Where to start with a startup, Part II: A customer and business experience

Where to start with a startup, Part II: A customer and business experience

Company values allow for a lot of interpretation (i.e. misinterpretation), therefore, they need to become more actionable and preferably quantifiable .
To do this, ask yourself what these values would look like to a consumer on a day-to-day basis. If the values are what you want people to know you for, what are the daily experiences you want them to have that will reinforce this message and build loyalty and eventually, trust.

If you want your customers to think of you as Honest you should tell them where your sources come from and validate your offering.

These are experience principles

When you start developing your idea into a product or service you can use these principles to guide your decisions and keep you true to your values.

There will be a limitless number of decisions that need to be made over the lifetime of the business and at times it will be hard to decide between conflicting benefits to the business or the consumer. Calling upon Experience Principles will help guide you in the right direction and make sure you’re making decisions based on the original purpose and core beliefs of the business. This set of principles can easily act as a checklist for future product development and allow a business to grow into several departments whilst aligning to an overarching desired customer experience.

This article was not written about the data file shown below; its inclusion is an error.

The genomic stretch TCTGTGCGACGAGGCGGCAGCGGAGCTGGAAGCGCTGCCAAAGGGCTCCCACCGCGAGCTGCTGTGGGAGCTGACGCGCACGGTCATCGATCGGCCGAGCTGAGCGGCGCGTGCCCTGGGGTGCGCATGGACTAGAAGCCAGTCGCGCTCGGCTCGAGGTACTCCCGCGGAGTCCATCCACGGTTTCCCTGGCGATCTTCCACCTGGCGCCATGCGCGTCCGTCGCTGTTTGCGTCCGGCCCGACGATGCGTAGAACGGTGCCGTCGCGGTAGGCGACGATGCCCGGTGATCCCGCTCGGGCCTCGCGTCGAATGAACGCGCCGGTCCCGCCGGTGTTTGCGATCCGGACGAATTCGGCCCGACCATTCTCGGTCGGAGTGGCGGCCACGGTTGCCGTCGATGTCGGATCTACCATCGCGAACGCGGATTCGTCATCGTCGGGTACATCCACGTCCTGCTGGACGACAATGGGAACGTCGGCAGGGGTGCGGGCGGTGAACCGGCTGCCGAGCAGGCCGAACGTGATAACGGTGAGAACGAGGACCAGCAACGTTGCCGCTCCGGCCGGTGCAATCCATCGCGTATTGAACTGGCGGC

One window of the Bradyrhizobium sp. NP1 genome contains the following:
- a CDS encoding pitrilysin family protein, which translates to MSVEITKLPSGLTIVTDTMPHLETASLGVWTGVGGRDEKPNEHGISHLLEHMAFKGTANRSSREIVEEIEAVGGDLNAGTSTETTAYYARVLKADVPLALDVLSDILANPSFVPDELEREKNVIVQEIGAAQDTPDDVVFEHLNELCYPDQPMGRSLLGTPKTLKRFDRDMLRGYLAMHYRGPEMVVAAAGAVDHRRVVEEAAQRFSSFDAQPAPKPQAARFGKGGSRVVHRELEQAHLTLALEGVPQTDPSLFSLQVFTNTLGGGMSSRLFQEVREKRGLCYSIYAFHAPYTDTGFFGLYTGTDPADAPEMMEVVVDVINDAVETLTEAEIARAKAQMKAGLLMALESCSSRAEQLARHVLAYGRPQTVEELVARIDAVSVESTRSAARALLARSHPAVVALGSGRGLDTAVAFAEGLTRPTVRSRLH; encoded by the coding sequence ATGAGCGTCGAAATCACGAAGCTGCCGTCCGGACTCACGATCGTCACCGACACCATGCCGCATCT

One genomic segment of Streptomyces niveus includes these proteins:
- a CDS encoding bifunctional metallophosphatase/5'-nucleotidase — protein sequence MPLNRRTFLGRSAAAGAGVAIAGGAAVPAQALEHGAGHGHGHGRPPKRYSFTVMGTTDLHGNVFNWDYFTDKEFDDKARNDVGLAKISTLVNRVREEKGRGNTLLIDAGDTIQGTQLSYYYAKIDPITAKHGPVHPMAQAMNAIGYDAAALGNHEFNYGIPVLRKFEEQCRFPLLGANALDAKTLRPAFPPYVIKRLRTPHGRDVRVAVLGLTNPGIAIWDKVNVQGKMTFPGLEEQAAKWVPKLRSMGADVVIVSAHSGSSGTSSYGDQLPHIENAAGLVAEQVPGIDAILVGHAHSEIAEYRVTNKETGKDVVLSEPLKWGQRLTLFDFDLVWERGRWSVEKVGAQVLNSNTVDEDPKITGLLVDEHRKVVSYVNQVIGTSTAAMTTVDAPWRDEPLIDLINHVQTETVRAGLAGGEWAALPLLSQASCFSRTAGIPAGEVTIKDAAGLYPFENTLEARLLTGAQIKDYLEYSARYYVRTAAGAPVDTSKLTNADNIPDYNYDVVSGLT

Experience mapping

In parallel to Experience Principles you should also spend time mapping out the major touch-points and situations you consider to be influential in your intended customers lives.

Depending on the idea this could be anything from an hourly to annual basis, regardless, it is broken down to the key moments you feel the ‘idea’ might have a part to play.

An integral part of the exercise is to identify all potential scenarios so you leave no stone unturned and do your best to see that no opportunity is missed, which may well prompt some inappropriate ideas or misplaced suggestions but it’s all welcome at this stage.

It’s much better to take time to explore all potential opportunities and find an undiscovered gem than to save time not considering them because you think you don’t have a part to play.

The resulting Experience Maps will then act as a template for you to flex your creative minds and ideate over where you think the business could support, accelerate or even remove your customers from the process entirely.

Customer vs business

There is another side to your Experience Map which will have an equal effect on the success of your idea; the business itself. 

You must understand that although you need to think ‘customer first’ in everything you do, that does not mean the business doesn’t get a look in.

The needs of your customers must drive the objectives and ambitions of the business but not at its own expense. How can founders serve their customers in a way they’ve never experienced before if they’re not in a position to do so. The needs of the business must be aligned to the needs of the customer so they can deliver each other mutual value.